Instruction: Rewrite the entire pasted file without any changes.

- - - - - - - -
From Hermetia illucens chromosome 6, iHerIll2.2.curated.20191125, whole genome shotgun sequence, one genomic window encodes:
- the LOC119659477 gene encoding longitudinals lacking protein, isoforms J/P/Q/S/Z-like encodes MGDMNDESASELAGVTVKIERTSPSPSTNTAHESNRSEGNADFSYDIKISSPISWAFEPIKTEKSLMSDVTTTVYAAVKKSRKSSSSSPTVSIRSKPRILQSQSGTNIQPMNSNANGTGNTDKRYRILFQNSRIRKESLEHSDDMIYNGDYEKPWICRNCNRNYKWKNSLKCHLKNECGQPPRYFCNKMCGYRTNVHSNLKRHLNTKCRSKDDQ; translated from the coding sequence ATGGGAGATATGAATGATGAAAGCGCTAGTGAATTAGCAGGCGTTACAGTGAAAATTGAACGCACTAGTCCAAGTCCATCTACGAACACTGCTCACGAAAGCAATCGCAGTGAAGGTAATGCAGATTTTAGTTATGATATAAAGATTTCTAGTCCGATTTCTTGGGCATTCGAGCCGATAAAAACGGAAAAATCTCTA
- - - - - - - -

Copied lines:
From Hermetia illucens chromosome 6, iHerIll2.2.curated.20191125, whole genome shotgun sequence, one genomic window encodes:
- the LOC119659477 gene encoding longitudinals lacking protein, isoforms J/P/Q/S/Z-like encodes MGDMNDESASELAGVTVKIERTSPSPSTNTAHESNRSEGNADFSYDIKISSPISWAFEPIKTEKSLMSDVTTTVYAAVKKSRKSSSSSPTVSIRSKPRILQSQSGTNIQPMNSNANGTGNTDKRYRILFQNSRIRKESLEHSDDMIYNGDYEKPWICRNCNRNYKWKNSLKCHLKNECGQPPRYFCNKMCGYRTNVHSNLKRHLNTKCRSKDDQ; translated from the coding sequence ATGGGAGATATGAATGATGAAAGCGCTAGTGAATTAGCAGGCGTTACAGTGAAAATTGAACGCACTAGTCCAAGTCCATCTACGAACACTGCTCACGAAAGCAATCGCAGTGAAGGTAATGCAGATTTTAGTTATGATATAAAGATTTCTAGTCCGATTTCTTGGGCATTCGAGCCGATAAAAACGGAAAAATCTCTA